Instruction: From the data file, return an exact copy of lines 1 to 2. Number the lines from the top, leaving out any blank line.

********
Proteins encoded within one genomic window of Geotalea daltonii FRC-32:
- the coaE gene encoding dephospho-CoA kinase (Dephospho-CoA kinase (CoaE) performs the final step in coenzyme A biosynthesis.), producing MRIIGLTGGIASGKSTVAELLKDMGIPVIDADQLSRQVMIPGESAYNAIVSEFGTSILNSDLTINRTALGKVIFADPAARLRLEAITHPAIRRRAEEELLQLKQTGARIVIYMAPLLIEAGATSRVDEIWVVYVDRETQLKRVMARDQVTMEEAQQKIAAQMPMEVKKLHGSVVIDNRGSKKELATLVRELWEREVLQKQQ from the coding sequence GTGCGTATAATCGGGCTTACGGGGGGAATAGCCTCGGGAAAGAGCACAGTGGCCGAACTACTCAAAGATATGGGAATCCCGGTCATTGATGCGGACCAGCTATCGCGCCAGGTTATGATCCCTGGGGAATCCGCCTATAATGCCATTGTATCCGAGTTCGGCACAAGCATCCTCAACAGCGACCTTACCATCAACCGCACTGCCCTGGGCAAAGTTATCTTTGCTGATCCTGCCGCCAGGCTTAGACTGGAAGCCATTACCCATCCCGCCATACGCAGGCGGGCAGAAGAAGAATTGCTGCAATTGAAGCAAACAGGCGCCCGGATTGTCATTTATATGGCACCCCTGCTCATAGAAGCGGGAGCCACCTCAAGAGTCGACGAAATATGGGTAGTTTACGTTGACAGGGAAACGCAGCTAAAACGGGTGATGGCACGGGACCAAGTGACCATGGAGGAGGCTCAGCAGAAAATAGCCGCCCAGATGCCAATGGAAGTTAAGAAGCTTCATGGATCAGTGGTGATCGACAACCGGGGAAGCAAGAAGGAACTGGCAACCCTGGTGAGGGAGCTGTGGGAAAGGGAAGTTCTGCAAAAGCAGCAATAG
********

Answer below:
Proteins encoded within one genomic window of Geotalea daltonii FRC-32:
- the coaE gene encoding dephospho-CoA kinase (Dephospho-CoA kinase (CoaE) performs the final step in coenzyme A biosynthesis.), producing MRIIGLTGGIASGKSTVAELLKDMGIPVIDADQLSRQVMIPGESAYNAIVSEFGTSILNSDLTINRTALGKVIFADPAARLRLEAITHPAIRRRAEEELLQLKQTGARIVIYMAPLLIEAGATSRVDEIWVVYVDRETQLKRVMARDQVTMEEAQQKIAAQMPMEVKKLHGSVVIDNRGSKKELATLVRELWEREVLQKQQ from the coding sequence GTGCGTATAATCGGGCTTACGGGGGGAATAGCCTCGGGAAAGAGCACAGTGGCCGAACTACTCAAAGATATGGGAATCCCGGTCATTGATGCGGACCAGCTATCGCGCCAGGTTATGATCCCTGGGGAATCCGCCTATAATGCCATTGTATCCGAGTTCGGCACAAGCATCCTCAACAGCGACCTTACCATCAACCGCACTGCCCTGGGCAAAGTTATCTTTGCTGATCCTGCCGCCAGGCTTAGACTGGAAGCCATTACCCATCCCGCCATACGCAGGCGGGCAGAAGAAGAATTGCTGCAATTGAAGCAAACAGGCGCCCGGATTGTCATTTATATGGCACCCCTGCTCATAGAAGCGGGAGCCACCTCAAGAGTCGACGAAATATGGGTAGTTTACGTTGACAGGGAAACGCAGCTAAAACGGGTGATGGCACGGGACCAAGTGACCATGGAGGAGGCTCAGCAGAAAATAGCCGCCCAGATGCCAATGGAAGTTAAGAAGCTTCATGGATCAGTGGTGATCGACAACCGGGGAAGCAAGAAGGAACTGGCAACCCTGGTGAGGGAGCTGTGGGAAAGGGAAGTTCTGCAAAAGCAGCAATAG